Respiratory disease and otitis were seen on a northern Italian farm in weaned bulls obtained from multiple sources. Mycoplasma bovis was consistently identified in nasal swabs, tonsil, ears, eyes and lung samples from affected animals. Unusually the closely related Mycoplasma agalactiae, the main cause of contagious agalactia (CA) in small ruminants, was also isolated. It was identified by molecular methods in bulls but only from eye, ear and brain samples. Outbreaks were reduced by retaining the bulls on their original farms for weaning, then moving them directly to the fattening areas on the farm. This prevented the spread of mycoplasma from infected to uninfected calves from different sources. As no small ruminants were within close proximity and the area is free of CA, it is possible that M agalactiae may be more prevalent in cattle than previously thought.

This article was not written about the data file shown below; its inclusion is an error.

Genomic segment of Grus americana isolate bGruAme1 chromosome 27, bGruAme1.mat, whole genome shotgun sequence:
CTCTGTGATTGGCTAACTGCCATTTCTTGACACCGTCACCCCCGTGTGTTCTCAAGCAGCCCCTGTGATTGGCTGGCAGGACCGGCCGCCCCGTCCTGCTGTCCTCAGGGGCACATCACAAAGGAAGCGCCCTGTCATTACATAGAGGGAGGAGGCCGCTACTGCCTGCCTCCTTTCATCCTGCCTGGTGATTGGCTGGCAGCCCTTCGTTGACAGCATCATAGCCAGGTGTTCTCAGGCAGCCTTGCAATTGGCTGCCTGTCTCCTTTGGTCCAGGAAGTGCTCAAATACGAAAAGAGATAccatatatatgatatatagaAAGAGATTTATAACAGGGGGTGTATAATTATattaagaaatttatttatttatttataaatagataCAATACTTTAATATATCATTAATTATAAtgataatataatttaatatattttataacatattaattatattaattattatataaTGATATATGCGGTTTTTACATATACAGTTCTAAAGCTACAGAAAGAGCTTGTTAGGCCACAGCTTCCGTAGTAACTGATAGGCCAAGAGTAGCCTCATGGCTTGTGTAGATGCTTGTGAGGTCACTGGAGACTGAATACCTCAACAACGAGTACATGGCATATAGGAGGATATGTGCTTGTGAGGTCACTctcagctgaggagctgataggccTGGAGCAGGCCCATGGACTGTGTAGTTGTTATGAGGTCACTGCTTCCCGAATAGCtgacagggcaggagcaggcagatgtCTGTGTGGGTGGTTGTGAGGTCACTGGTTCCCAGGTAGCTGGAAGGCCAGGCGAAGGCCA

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Acknowledgement The authors are grateful for the help of the Animal and Plant Health Agency, UK, for their confirmation of the identity of some of the isolates in this work.
Contributors SC is the leader of the project responsible for planning of the work and writing the first drafts of the paper. FG performed animal inspections, supervised the diagnostic tests and analysed results. ES carried out the diagnostic tests and provided advice. and RAJN provided consultancy and completed writing the paper.
Competing interests None declared.
Provenance and peer review Not commissioned; externally peer reviewed.
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